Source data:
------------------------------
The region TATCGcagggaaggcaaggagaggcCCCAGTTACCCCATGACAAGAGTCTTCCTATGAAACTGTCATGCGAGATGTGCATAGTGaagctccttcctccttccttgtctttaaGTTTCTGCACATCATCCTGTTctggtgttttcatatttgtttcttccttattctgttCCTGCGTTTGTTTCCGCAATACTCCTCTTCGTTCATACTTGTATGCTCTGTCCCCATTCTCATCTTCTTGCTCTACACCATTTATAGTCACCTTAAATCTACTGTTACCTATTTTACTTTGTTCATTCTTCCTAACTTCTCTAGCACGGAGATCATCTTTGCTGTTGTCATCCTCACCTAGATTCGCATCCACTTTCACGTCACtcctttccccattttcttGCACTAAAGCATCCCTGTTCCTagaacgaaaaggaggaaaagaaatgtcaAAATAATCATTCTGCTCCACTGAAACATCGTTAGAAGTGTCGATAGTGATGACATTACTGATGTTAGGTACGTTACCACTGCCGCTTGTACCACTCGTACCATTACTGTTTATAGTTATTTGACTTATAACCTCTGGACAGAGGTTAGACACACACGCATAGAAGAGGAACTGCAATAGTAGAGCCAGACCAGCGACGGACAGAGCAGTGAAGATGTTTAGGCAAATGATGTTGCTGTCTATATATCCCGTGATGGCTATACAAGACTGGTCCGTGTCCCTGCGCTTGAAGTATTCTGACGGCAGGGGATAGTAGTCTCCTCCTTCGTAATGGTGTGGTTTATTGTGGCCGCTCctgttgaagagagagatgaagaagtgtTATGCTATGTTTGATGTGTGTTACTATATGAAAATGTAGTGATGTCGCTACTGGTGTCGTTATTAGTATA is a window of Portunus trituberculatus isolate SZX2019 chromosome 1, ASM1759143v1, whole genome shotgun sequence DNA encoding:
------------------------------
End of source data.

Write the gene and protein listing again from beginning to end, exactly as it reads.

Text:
The region TATCGcagggaaggcaaggagaggcCCCAGTTACCCCATGACAAGAGTCTTCCTATGAAACTGTCATGCGAGATGTGCATAGTGaagctccttcctccttccttgtctttaaGTTTCTGCACATCATCCTGTTctggtgttttcatatttgtttcttccttattctgttCCTGCGTTTGTTTCCGCAATACTCCTCTTCGTTCATACTTGTATGCTCTGTCCCCATTCTCATCTTCTTGCTCTACACCATTTATAGTCACCTTAAATCTACTGTTACCTATTTTACTTTGTTCATTCTTCCTAACTTCTCTAGCACGGAGATCATCTTTGCTGTTGTCATCCTCACCTAGATTCGCATCCACTTTCACGTCACtcctttccccattttcttGCACTAAAGCATCCCTGTTCCTagaacgaaaaggaggaaaagaaatgtcaAAATAATCATTCTGCTCCACTGAAACATCGTTAGAAGTGTCGATAGTGATGACATTACTGATGTTAGGTACGTTACCACTGCCGCTTGTACCACTCGTACCATTACTGTTTATAGTTATTTGACTTATAACCTCTGGACAGAGGTTAGACACACACGCATAGAAGAGGAACTGCAATAGTAGAGCCAGACCAGCGACGGACAGAGCAGTGAAGATGTTTAGGCAAATGATGTTGCTGTCTATATATCCCGTGATGGCTATACAAGACTGGTCCGTGTCCCTGCGCTTGAAGTATTCTGACGGCAGGGGATAGTAGTCTCCTCCTTCGTAATGGTGTGGTTTATTGTGGCCGCTCctgttgaagagagagatgaagaagtgtTATGCTATGTTTGATGTGTGTTACTATATGAAAATGTAGTGATGTCGCTACTGGTGTCGTTATTAGTATA is a window of Portunus trituberculatus isolate SZX2019 chromosome 1, ASM1759143v1, whole genome shotgun sequence DNA encoding: